Despite a rising tide of anti-gay hostility, life for gay Indonesian has gotten better in some ways, says Dede Oetomo, widely considered the godfather of Indonesia’s gay rights movement.
By Lloyd Copper
Dede Oetomo is the founder and trustee of the Indonesian LGBT advocacy group GAYa Nusantara Foundation, based in Surabaya. He recently spoke with Australian writer Lloyd Copper.
LC: Why has there been such an increase in hostility towards gay people in Indonesia?
DO: Indonesia has always been conservative and it has gotten better in some ways. Before 1998 the conservative Muslim clerics that are against LGBTI people would be in jail or seeking asylum. Now there is no limit to what people can say. There is a massive gap between the rich and the poor and a lot of people in the middle classes in Java are unemployed and have a grudge. They flock around these hard-line preachers who offer them hope. We know that these preachers, regardless of whether they are Islamic or Christian, have always rejected gays. But they have become more vocal.
LC: Was there a defining moment that changed attitudes towards LGBTI people?
DO: People were really shocked when same-sex marriage was legalised in the US. A colleague and I were hired to write a report for the UNDP [U.N. Development Programme] and USAID [U.S. Agency for International Development] program, Being LGBTI in Asia, on the state of human rights for LGBTI people in Indonesia and we just decided to be really honest about the situation. I counted over 100 [LGBTI] organizations and this really shocked the government to learn how many there were. They thought that if people like me can succeed that everyone in Indonesia would become gay! At the same time the elections were on. So politicians went into this moral crusade. Anything that seemed too Western was targeted: sellers of alcohol and sex workers were also targeted along with LGBTI people.
LC: Has there always been a hostility towards LGBTI people in Indonesia?
DO: Indonesia has always been conservative. You would have people in the 1970’s who, when hearing about someone gay or cross dressing, would say how bad it was but they wouldn’t do anything. I lived through the Suharto dictatorship of the 1980s and 1990s and back then the target was the communists. You could have a gun put up to the back of your head and be threatened. It was scary. If you were poor and felt left behind, you wanted to fight back.
LC: Has Islamic fundamentalism had an impact?
DO: When Indonesia became independent in 1945, some of the founding fathers thought that it would become an Islamic country. The more hard-line Muslims and leaders of other faiths objected, and the difference was swept under the rug. But now we live with the consequences. There have been calls for an Iran-style leadership and even an ISIS-style leadership. I wonder how many gay Muslims have rejected Islam because of this. But there is a push-back. If you’re a strong woman or someone that’s liberal in their thinking, you get accused of being influenced by Western Zionist-style thinking.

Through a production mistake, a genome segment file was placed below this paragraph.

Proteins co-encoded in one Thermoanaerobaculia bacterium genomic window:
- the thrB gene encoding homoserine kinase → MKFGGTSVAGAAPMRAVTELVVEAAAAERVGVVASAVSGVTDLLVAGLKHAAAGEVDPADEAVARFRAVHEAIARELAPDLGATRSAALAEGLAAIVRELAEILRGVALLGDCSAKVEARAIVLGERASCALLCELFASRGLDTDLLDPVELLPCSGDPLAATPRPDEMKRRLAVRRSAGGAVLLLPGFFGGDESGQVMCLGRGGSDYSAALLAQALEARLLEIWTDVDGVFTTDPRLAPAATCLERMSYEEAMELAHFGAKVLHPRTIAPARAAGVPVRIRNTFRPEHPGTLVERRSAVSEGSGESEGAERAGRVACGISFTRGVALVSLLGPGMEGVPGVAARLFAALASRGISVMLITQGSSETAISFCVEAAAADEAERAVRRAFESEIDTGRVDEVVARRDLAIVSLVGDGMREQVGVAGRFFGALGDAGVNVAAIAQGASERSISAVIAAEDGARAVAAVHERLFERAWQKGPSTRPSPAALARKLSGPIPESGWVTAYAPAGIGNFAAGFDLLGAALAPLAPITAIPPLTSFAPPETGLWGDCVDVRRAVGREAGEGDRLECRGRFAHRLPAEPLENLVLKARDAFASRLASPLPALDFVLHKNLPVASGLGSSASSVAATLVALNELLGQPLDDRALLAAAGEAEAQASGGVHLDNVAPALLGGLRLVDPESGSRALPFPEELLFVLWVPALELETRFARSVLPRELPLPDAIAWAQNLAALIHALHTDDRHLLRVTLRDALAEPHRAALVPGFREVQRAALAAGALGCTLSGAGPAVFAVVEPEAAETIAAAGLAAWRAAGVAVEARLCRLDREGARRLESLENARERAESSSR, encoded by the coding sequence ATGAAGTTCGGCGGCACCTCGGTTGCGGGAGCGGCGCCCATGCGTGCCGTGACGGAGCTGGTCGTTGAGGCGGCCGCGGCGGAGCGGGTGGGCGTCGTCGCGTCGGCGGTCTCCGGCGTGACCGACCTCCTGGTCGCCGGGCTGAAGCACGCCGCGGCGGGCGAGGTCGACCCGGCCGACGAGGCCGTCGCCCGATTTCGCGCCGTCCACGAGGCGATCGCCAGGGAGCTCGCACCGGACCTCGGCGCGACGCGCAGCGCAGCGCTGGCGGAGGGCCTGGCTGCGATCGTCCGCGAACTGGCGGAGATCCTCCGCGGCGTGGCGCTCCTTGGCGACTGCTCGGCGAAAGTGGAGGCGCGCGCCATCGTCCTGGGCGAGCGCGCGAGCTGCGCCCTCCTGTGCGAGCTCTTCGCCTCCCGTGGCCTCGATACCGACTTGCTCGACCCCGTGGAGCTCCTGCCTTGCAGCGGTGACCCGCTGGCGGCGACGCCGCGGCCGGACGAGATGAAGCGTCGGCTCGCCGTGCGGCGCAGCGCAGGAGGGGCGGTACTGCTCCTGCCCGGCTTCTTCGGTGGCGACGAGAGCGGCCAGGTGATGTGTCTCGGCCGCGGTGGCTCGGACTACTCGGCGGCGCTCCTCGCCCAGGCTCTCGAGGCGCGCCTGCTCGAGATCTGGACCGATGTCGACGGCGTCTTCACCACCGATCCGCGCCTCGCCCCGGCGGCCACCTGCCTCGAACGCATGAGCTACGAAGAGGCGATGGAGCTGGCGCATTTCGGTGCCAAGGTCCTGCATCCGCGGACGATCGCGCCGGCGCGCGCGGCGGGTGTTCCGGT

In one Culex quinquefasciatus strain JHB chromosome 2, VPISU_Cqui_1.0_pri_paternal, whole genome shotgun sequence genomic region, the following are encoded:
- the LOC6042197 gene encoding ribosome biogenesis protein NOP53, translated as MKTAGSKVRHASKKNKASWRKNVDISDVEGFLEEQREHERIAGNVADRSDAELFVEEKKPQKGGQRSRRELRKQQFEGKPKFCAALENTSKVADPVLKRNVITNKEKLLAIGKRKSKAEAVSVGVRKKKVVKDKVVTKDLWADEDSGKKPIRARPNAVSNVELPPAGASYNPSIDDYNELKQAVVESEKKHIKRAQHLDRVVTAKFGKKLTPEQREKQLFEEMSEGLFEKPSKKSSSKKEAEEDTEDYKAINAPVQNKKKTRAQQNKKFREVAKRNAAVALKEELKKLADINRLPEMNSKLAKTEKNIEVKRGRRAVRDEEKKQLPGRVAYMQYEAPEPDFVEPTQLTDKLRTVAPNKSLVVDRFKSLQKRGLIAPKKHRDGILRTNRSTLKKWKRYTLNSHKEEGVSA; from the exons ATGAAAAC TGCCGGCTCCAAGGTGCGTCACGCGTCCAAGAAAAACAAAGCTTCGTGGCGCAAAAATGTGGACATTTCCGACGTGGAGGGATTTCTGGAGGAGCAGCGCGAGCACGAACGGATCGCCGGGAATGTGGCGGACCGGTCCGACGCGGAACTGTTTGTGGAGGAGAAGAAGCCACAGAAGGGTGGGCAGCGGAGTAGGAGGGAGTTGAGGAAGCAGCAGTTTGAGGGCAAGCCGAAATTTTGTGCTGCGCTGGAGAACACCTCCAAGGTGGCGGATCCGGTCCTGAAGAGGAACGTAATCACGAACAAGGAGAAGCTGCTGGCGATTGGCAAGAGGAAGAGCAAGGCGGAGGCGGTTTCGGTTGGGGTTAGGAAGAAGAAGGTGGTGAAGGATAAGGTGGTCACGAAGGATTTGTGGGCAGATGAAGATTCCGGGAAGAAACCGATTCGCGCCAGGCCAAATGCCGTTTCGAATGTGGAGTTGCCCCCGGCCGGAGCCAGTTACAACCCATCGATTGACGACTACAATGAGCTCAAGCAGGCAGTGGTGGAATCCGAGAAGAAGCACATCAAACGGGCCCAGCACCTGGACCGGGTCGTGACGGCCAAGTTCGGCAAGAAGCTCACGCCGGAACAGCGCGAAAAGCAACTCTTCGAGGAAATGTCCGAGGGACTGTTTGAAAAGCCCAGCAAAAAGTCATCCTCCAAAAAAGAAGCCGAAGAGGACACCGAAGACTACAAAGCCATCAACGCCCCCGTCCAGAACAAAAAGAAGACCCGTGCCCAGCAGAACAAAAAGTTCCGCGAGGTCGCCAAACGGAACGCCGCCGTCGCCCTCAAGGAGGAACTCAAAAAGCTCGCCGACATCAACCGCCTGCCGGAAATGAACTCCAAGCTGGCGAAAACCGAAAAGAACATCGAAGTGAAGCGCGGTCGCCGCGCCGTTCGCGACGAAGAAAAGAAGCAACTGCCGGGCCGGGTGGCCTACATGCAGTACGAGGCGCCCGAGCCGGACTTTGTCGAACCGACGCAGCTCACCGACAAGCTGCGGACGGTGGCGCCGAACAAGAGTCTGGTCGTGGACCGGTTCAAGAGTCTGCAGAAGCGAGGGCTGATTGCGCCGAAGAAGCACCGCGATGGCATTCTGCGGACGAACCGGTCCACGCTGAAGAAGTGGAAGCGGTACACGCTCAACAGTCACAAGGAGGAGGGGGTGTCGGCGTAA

LC: What influence has the media had on the portrayal of LGBTI people?
DO: They often like to sensationalize things. When the Minister for Religious Affairs went to a recent human rights award ceremony in which the main award was for a trans organization, he was asked by members of the media why he attended. He said vaguely that LGBTI people should be protected as human beings. Because of that he was accused of being the minister for LGBTI people and that he was gay-friendly! He’s not and he later made it clear that he wasn’t supporting them, so he just looked foolish. But there are also progressive Muslims who are pluralists who believe in a pluralist Indonesia and they’re getting more organized. It’s almost a war.
[LC notes: Gay-friendly readers often post negative comments online when publications such as the Jakarta Post publish anti-LGBTI stories.]
LC: Should people be concerned?
DO: Yes and no. It’s not as bad as the situation in Uganda and there hasn’t been a Russian-type [anti-“gay propaganda”] legislation yet, but it’s worth remembering how things can escalate. Remembering what happened to an enlightened country like Germany in 1933 is sobering. There, hate speech led to the Holocaust. In Indonesia, other groups are being targeted and persecuted too, such as Shiites and believers of traditional forms of religion. 1,200 churches have been closed. And there is the plight of the West Papauans. If you don’t brainwash people with anti-LGBTI rhetoric, they’re friendly. The whipping of two gay men in Aceh was unacceptable because torture is unacceptable. As a young LGBTI person, you should be scared, you can be evicted, your parents might say you’re like those people on TV. It’s never happened this badly. I’ve learnt that society and government is not monolithic and you can’t just do nothing.
Note: This interview has been edited and some sentences paraphrased for clarity.
Lloyd Copper is an Australian writer with a passion for promoting awareness of international LGBTI issues. He has a background in journalism and social work. He is a co-administrator of the Anonymous LGBT Legion Facebook page and has previously written for Queensland Pride, an LGBTI publication and Scenestr, an Australian arts publication.
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